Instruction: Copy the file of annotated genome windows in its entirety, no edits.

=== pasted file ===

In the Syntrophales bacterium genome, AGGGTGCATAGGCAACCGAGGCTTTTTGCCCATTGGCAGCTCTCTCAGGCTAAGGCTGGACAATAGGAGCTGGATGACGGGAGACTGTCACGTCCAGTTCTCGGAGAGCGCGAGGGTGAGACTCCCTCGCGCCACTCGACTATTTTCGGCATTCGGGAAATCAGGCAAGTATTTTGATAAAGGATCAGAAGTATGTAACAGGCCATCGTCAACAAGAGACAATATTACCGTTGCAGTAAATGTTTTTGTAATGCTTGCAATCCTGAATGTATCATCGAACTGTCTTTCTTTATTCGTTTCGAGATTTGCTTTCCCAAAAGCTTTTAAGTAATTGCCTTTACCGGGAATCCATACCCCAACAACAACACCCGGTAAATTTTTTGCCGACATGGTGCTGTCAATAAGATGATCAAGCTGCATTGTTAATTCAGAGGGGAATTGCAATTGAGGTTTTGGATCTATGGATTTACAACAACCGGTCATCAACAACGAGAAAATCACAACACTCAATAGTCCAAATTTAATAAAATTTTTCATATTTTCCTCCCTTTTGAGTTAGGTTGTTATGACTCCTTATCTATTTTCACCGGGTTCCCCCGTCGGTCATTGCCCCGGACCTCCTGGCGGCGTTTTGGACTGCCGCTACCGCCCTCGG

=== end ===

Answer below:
In the Syntrophales bacterium genome, AGGGTGCATAGGCAACCGAGGCTTTTTGCCCATTGGCAGCTCTCTCAGGCTAAGGCTGGACAATAGGAGCTGGATGACGGGAGACTGTCACGTCCAGTTCTCGGAGAGCGCGAGGGTGAGACTCCCTCGCGCCACTCGACTATTTTCGGCATTCGGGAAATCAGGCAAGTATTTTGATAAAGGATCAGAAGTATGTAACAGGCCATCGTCAACAAGAGACAATATTACCGTTGCAGTAAATGTTTTTGTAATGCTTGCAATCCTGAATGTATCATCGAACTGTCTTTCTTTATTCGTTTCGAGATTTGCTTTCCCAAAAGCTTTTAAGTAATTGCCTTTACCGGGAATCCATACCCCAACAACAACACCCGGTAAATTTTTTGCCGACATGGTGCTGTCAATAAGATGATCAAGCTGCATTGTTAATTCAGAGGGGAATTGCAATTGAGGTTTTGGATCTATGGATTTACAACAACCGGTCATCAACAACGAGAAAATCACAACACTCAATAGTCCAAATTTAATAAAATTTTTCATATTTTCCTCCCTTTTGAGTTAGGTTGTTATGACTCCTTATCTATTTTCACCGGGTTCCCCCGTCGGTCATTGCCCCGGACCTCCTGGCGGCGTTTTGGACTGCCGCTACCGCCCTCGG